Richard Edwardes (also Edwards, 25 March 1525 – 31 October 1566) was an English poet, playwright, and composer; he was made a Gentleman of the Chapel Royal
John Seymour (died 1491) (530 words) [view diff] no match in snippet view article
John Seymour (c. 1450 – 26 October 1491) of Wulfhall, of Stalbridge, of Stinchcombe and of Huish, all in Wiltshire, England, was warden of Savernake Forest
Perkin Warbeck (3,987 words) [view diff] no match in snippet view article find links to article
Perkin Warbeck (c. 1474 – 23 November 1499) was a pretender to the English throne. Warbeck claimed to be Richard of Shrewsbury, Duke of York, who was the
John Ingleby (bishop) (370 words) [view diff] no match in snippet view article
John Ingleby (1434–1499) was Bishop of Llandaff. Sir John was born on 7 July 1434, the only son of Sir William Ingleby of Ripley and Joan, daughter of
Lord High Admiral of the United Kingdom (1,031 words) [view diff] no match in snippet view article find links to article
The Lord High Admiral (of England, Great Britain and then the United Kingdom, beginning in the 14th century) is the titular head of the Royal Navy. Most
Margaret Ball (869 words) [view diff] no match in snippet view article find links to article
Margaret Ball (1515–1584) was a prominent member of 16th-century Irish society, who, despite being the widow of a Lord Mayor of Dublin, was arrested for
John Scrope, 5th Baron Scrope of Bolton (675 words) [view diff] no match in snippet view article find links to article
John Scrope, 5th Baron Scrope of Bolton, KG (22 July 1437 – 17 August 1498) was an English Yorkist nobleman. Born at Bolton Castle, Yorkshire, the eldest
Simon Mountford (died 1495) (418 words) [view diff] no match in snippet view article
Sir Simon Montford (died circa 30 January 1495) was an English Lord of several manors, who was executed for treason. Simon Montford was the son and heir
John Alen (1,164 words) [view diff] no match in snippet view article find links to article
John Alen (1476 – 28 July 1534) was an English priest and canon lawyer, whose later years were spent in Ireland. He held office as Archbishop of Dublin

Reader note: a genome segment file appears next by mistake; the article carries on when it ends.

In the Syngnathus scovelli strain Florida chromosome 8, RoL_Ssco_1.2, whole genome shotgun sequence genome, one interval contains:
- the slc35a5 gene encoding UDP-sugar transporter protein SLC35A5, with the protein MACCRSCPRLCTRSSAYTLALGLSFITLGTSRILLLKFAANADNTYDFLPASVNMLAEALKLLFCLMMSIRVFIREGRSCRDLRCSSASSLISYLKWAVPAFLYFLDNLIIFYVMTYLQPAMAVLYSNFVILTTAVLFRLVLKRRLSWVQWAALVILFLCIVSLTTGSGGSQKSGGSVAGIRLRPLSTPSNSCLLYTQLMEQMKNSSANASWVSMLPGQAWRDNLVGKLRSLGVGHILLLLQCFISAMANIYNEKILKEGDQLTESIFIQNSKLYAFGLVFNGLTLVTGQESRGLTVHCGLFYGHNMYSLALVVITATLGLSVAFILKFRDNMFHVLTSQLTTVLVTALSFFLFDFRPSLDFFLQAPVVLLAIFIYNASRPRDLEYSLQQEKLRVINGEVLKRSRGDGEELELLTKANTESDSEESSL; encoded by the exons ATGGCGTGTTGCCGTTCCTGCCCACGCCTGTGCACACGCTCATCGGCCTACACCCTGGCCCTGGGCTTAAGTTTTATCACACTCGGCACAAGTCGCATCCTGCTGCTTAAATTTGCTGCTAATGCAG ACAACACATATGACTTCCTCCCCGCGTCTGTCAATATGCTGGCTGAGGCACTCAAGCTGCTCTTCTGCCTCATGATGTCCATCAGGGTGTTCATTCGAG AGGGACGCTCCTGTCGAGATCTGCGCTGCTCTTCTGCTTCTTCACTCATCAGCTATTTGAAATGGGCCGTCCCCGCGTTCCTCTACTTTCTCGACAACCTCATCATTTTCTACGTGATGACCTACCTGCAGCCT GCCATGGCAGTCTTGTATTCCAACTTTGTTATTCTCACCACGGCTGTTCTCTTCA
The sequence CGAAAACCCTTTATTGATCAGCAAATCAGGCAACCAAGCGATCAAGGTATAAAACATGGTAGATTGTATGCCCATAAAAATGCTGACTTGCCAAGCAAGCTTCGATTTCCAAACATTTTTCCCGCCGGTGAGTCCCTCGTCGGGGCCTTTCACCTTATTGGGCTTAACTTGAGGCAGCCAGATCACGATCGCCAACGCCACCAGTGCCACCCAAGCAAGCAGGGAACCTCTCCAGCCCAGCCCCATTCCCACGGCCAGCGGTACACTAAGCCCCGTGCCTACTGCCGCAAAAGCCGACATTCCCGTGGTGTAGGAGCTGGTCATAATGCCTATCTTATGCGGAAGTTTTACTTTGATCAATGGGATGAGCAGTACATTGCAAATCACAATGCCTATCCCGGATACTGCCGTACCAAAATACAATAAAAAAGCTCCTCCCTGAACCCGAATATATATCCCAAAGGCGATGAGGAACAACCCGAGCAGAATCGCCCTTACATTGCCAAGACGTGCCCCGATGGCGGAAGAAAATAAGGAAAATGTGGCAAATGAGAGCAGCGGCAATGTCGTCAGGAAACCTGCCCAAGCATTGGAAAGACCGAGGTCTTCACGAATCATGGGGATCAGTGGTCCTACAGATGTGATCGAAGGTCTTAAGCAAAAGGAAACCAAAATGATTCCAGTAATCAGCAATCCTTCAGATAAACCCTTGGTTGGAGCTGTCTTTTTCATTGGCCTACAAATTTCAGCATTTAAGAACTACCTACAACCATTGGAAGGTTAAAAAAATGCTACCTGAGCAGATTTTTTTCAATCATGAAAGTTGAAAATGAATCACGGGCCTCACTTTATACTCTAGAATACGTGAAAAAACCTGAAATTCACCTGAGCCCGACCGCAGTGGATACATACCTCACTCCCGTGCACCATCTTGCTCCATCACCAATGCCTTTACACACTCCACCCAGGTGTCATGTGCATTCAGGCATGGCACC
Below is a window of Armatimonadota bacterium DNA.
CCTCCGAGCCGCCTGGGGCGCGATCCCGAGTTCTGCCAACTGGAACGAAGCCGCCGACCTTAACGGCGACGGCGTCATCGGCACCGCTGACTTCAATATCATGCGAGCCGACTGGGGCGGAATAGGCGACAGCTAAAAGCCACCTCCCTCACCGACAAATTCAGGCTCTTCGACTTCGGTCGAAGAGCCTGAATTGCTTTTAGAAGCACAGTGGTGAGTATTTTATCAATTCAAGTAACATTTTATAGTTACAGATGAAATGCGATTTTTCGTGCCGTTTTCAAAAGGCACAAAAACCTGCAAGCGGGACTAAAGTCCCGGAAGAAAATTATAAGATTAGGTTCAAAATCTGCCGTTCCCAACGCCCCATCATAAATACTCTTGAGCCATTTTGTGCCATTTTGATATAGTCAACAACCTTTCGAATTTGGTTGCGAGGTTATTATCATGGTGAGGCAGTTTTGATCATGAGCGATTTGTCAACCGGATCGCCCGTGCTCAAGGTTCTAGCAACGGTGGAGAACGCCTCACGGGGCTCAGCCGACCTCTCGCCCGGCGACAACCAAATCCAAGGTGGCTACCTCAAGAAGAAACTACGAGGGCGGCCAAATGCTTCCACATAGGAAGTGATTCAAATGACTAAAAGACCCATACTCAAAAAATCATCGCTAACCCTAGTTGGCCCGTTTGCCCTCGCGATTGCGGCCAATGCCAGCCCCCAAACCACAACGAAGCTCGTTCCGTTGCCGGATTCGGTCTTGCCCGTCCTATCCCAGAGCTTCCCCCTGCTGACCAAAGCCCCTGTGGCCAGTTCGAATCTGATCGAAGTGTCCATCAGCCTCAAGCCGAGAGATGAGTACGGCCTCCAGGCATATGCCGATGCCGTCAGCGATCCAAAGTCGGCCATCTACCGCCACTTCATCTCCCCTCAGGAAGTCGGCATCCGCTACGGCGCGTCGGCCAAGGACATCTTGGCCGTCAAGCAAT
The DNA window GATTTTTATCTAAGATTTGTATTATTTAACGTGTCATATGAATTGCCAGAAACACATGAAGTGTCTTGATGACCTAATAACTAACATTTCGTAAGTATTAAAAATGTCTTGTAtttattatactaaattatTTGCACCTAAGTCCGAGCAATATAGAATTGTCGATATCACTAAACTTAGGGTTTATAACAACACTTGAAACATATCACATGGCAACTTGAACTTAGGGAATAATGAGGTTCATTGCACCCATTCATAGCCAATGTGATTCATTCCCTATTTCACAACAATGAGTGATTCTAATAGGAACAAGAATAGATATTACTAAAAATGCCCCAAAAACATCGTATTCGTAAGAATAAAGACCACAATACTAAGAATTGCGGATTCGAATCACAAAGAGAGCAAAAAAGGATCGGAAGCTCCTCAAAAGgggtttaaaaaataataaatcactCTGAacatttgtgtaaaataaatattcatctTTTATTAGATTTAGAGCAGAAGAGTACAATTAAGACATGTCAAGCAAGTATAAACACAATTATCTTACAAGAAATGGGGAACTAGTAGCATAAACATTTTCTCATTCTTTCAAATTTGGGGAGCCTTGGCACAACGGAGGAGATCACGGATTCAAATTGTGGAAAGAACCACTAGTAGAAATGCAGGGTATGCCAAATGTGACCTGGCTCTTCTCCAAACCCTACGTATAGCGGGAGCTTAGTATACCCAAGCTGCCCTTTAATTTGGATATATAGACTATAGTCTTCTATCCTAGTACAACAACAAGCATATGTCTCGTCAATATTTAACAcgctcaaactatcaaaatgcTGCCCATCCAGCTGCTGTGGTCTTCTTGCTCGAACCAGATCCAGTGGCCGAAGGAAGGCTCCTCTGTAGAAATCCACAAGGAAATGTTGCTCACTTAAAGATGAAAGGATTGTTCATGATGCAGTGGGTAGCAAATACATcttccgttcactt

Tadhg Mac Cárthaigh (1,356 words) [view diff] no match in snippet view article find links to article
Tadhg Mac Cárthaigh (Latinised and anglicised Thaddeus McCarthy) c. 1455 – 25 October 1492, was an Irish ecclesiastic. He was a bishop who never ruled
John Cheyne, Baron Cheyne (434 words) [view diff] no match in snippet view article find links to article
John Cheyne (or Cheney), Baron Cheyne KG KB (ca. 1442 – 1499) was Master of the Horse to King Edward IV and personal bodyguard to King Henry VII of England
John Tuchet, 6th Baron Audley (440 words) [view diff] no match in snippet view article find links to article
John Tuchet, 6th Baron Audley, 3rd Baron Tuchet (1423 – 26 September 1490) was an English politician. John Tuchet was the son of James Tuchet, 5th Baron
Richard Woodville, 3rd Earl Rivers (361 words) [view diff] no match in snippet view article find links to article
Richard Woodville, 3rd Earl Rivers (1453 – 6 March 1491) succeeded his brother, Anthony Woodville, as the third Earl Rivers. He was the son of Richard
Ralph Fitzherbert (761 words) [view diff] no match in snippet view article find links to article
Sir Ralph Fitzherbert (died 1483) was Lord of the manor of Norbury, Derbyshire. His effigy in his suit of armour at Norbury church are reproduced in the
Elizabeth Tilney, Countess of Surrey (2,137 words) [view diff] no match in snippet view article find links to article
Elizabeth Tilney, Countess of Surrey (before 1445 – 4 April 1497) was an English heiress and lady-in-waiting to two queens. She became the first wife of
William Waynflete (3,430 words) [view diff] no match in snippet view article find links to article
William Waynflete (c. 1398 – 11 August 1486), born William Patten, was Provost of Eton (1442–1447), Bishop of Winchester (1447–1486) and Lord Chancellor
Ralph Neville, 3rd Earl of Westmorland (793 words) [view diff] no match in snippet view article find links to article
Ralph Neville, 3rd Earl of Westmorland (c. 1456 – 6 February 1499) was an English peer. He was the grandfather of Ralph Neville, 4th Earl of Westmorland
John Welles, 1st Viscount Welles (948 words) [view diff] no match in snippet view article find links to article
John (de) Welles, 1st Viscount Welles, KG (c. 1450 – 9 February 1498) was an English Lancastrian nobleman who was made a Knight of the Garter. John was
John Barnewall, 3rd Baron Trimlestown (686 words) [view diff] no match in snippet view article find links to article
John Barnewall, 3rd Baron Trimleston (1470-25 July 1538), was an Irish nobleman, judge and politician. He was the eldest son of Christopher Barnewall,
Octavian De Spinellis (113 words) [view diff] no match in snippet view article find links to article